This is one of the most acute presentations of what defines my life as a professional athlete – a story that represents the philosophy where having balance and some separation from the sport will give me that edge and long term ability to develop as an athlete and enjoy the process. First and foremost, it shares my true passion and the drive behind what I do – my family. As I sit here alone in Spain, I realise that the name of this doco holds more truth and direction for me now than what it did when we filmed it.
My wife (Sally) and I have spent the last decade working hard to enable me to do this sport whilst ensuring we keep our family unit together. There are a lot of goals – big and small. The big ones are typically about winning key races. The small ones are the combination of micro-achievements that add up to give me the best shot at accomplishing those big goals. Before each pinnacle race is over we are already turning our heads to a new one – consistently pivoting, especially now. As the goals evolve – one thing remains – my family continue to be involved. At every turning point, I ask – will this decision mean I miss important experiences in my kids lives? As our kids get older Sally and I acknowledge they both have goals they want to pursue on their own two feet. But as a father, I know there are moments that are not worth sacrificing. We have always tread the line of sacrifice in a strategic way and made sure that the time we spend with our kids is quality.
I have now been away from home for seven weeks. It was a tough call to make especially in light of MIQ struggles and not being sure when I would be able to come home. Whilst being here, there have been times I lost motivation and passion for my career but for me, the tough times have always played a big role in my mindset.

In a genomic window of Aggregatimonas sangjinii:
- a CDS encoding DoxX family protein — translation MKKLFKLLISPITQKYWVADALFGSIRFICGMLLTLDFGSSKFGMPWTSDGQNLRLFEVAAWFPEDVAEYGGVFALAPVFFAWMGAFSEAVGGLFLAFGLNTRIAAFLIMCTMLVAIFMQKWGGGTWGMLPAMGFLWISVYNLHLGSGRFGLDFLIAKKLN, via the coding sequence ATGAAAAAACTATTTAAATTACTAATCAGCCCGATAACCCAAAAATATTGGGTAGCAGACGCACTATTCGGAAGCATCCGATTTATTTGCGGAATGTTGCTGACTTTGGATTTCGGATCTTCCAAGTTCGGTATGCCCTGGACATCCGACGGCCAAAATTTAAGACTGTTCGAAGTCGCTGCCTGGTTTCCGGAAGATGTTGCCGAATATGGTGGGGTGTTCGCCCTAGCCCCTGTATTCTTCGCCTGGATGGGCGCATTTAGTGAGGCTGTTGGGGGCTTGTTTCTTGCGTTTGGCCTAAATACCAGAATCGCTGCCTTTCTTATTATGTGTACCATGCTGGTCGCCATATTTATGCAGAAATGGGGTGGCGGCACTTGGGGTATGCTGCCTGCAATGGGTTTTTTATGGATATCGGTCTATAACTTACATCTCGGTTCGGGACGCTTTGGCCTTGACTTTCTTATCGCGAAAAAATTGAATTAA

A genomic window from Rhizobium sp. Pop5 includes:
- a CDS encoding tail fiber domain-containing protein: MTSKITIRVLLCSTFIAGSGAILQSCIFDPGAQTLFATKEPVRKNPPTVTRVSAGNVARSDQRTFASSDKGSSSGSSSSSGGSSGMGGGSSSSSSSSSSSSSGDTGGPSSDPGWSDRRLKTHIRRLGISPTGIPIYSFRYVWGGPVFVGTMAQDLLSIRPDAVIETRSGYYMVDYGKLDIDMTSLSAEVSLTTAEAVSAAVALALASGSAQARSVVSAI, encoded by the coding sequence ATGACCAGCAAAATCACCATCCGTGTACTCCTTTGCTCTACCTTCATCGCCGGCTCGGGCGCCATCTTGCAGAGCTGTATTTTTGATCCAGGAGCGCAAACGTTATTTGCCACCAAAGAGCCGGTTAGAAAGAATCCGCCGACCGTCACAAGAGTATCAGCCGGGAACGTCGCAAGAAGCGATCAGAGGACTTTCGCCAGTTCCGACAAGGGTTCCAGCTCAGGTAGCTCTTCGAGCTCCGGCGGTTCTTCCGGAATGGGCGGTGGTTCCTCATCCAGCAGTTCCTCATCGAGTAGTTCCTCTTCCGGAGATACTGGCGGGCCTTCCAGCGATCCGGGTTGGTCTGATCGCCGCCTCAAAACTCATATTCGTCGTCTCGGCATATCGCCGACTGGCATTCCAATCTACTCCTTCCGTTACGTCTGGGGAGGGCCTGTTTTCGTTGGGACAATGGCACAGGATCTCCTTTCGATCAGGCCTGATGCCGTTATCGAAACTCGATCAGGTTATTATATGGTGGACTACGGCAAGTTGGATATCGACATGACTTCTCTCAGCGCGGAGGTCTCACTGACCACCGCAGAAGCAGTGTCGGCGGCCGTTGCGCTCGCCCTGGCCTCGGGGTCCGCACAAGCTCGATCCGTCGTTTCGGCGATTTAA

We are not sure what is next, but I have reached a point in my career that conflicts with the family philosophy I’ve always lived by and to push forward – more sacrifice is on the cards. The ability for me to continue racing on the world stage is not achievable unless I am willing to keep leaving New Zealand knowing I don’t have a guaranteed timeframe for getting home and being away from my family for a long time. I kept this realisation to myself for a while as it is a tough conversation to have with Sally and the kids but their eventual response was ‘no matter what, they are committed to the journey, where ever it takes us’.
If we pull it off, it will be the proudest achievement of my life because we managed to do it together. We shared the good times and the big battles and our life as a family would be defined by the adventures along the way. With any luck, I can also prove that you don’t have to sacrifice the people you love the most to achieve your ambitions.